: > Bar.meta.isa(Bar); # false
: > Bar.meta.does(Class) # false
: > Bar.meta.isa(CLASS) # false presuming CLASS is only a
: > role
: > Bar.meta.does(CLASS) # true
: >
: >You know, this class/role distinction might just be what saves our
: >collective bacon on the usual infinite regress of metaclasses, if a
: >metaclass turns out to be an object of anonymous class but named
: >role.
:
: What difference does it matter if
: $obj.meta.meta.meta.meta.meta.meta.meta.meta.meta is possible or not?
: All the stuff I have read so far seems to say that at some point in all
: object models there is a cycle. That cycle is basically where you have
: something which is an instance of itself (Object is an instance of
: Class, Class is a subclass of Object, Class is an instance of Class). I
: mean is infinite regress really a bad thing?

I don't mind looping it as long as we don't actually get caught in
infinite loops because of it. Or if we do, as long as we can blame
it on someone else. :-)

: >The bootstrap might reside entirely in the code that constructs


: >the metaclass instance of anonymous class but filling the CLASS role
: >in its abstract interface.
:
: I am ignoring the bootstrap idea for the time being in the prototype,
: as it tended to muddle all my previous metamodel attempts, and I can
: always refactor to it in the end. However, I found that the bootstrap
: is either best placed at the point of the cycle (like in CLOS) or
: spread throughout the basic classes (like Smalltalk (or at least
: Squeak) seems to be).
:
: Where that point in the Perl 6 model is, I have yet to find out, but I
: am sure it will show itself soon enough.

I ain't a meta-model expert, so I'm just trying to look out for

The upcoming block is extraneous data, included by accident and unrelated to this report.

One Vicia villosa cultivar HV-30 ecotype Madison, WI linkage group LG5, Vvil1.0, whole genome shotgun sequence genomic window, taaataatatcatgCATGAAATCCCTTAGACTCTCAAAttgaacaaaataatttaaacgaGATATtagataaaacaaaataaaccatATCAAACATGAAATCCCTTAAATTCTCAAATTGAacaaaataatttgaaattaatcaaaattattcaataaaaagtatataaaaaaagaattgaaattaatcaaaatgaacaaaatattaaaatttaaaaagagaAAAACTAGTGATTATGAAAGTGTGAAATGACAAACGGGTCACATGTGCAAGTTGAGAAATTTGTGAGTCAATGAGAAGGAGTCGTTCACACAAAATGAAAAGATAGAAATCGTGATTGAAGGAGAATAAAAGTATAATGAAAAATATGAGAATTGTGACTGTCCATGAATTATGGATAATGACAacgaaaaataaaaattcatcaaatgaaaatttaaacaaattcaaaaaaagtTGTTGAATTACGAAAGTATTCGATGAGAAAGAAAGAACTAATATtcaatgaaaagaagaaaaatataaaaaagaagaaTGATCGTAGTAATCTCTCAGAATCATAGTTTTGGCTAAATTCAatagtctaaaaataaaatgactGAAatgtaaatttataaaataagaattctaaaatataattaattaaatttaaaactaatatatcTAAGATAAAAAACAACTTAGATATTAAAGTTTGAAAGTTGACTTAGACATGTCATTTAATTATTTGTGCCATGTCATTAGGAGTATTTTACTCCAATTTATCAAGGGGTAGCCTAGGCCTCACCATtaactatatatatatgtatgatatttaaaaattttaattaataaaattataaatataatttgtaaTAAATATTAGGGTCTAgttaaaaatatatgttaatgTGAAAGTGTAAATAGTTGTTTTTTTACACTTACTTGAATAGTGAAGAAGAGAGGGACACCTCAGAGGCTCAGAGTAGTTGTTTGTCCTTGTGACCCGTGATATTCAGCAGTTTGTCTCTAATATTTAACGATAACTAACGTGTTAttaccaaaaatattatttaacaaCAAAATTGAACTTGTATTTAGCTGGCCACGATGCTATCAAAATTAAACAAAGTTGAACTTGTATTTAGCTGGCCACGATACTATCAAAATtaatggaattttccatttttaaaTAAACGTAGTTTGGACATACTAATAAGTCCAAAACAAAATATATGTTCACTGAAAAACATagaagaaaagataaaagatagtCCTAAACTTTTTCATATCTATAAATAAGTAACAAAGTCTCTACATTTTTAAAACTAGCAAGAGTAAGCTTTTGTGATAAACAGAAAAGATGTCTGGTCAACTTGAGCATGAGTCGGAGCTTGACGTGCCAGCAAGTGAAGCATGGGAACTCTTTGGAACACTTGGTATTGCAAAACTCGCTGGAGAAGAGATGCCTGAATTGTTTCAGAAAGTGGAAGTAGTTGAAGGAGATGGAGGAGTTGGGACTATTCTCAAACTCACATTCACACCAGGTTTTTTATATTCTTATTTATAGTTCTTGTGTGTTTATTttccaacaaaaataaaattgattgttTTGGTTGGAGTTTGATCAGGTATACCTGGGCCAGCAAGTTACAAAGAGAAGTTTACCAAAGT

the sanity of all the other meta-model-non-experts. Within those
constraints, I don't care how it comes out.

: >I mentioned the idea of autogenerating a class Int from a role Int,


: >but maybe some roles don't allow themselves to be autogenerated into
: >classes, and maybe CLASS is one of them. And it sounds to me like
: >the absence of that feature is caused simply by ROLE's autogenerate
: >interface being left with an implementation of {...} and not overridden
: >in the anonymous metaclass representing the CLASS role.
: >
: >So I guess the deep answer to the infinite recursion problem is that,
: >yes, it's metaclasses all the way down, but if you actually try to
: >pursue it, you'll at some point run into "method not yet implemented"
: >because nobody has cared about it that deeply yet.
:
: I disagree with this. You hit the object-model cycle and it will never
: stop.

Shrug. I don't plan to get close to there myself...

: > So we basically


: >get the possibility of mapping to anyone's metamodel without actually
: >having to commit to the fanciest one.
:
: I am not 100% sure of this either, however, I do think the Perl 6
: object model is robust enough to be able to map to or mimic any other
: object model out there. In fact Perl 5 is robust enough to do this too
: :)

I think the place where meta-model extensibility breaks down is
if you've nailed concepts to particular names that can't then be
bifurcated. So maybe we should tell people to avoid using names for
meta classes, and always try to name them by mentioning some class
they're the metaclass of. But maybe that's overkilling the topic.
On the other hand, I'm pretty sure I *don't* want to guarantee that

Foo.meta.class =:= Bar.meta.class

for all Foo and Bar, since I think that is probably false if Foo is a
class and Bar is a role. It might even be that

Foo.meta.class.meta =:= Bar.meta.class.meta

is usefully false.

But given our syntactic mutability, it's probably okay for now to nail the
"class" and "role" keywords to metaclasses whose names match m:i/class/
and m:i/role/ respectively, however they're actually spelled.

Larry

Chromatic

unread,
Jul 19, 2005, 2:39:51 PM7/19/05
to "TSa (Thomas, perl6-l...@perl.org
On Tue, 2005-07-19 at 18:47 +0200, "TSa (Thomas Sandlaß)" wrote:

> I strongly agree. They should share the same namespace. Since
> code objects constitute types they also share this namespace.
> This means that any two lines of
>
> class Foo {...}
> role Foo {...}
> sub Foo {...}
> method Foo {...}
> subtype Foo of Any where {...}
>
> in the same scope should be a simple redefinition/redeclaration error.

I don't understand this. What does a scope have to do with a namespace?
Why does a code object constitute a type?

I can understand there being separate types, perhaps, for Method,
Submethod, MultiSub, MultiMethod, and so on, but I don't understand the
purpose of sharing a namespace between types and function names, nor of
having funcitons declare/define/denote/de-whatever types.

-- c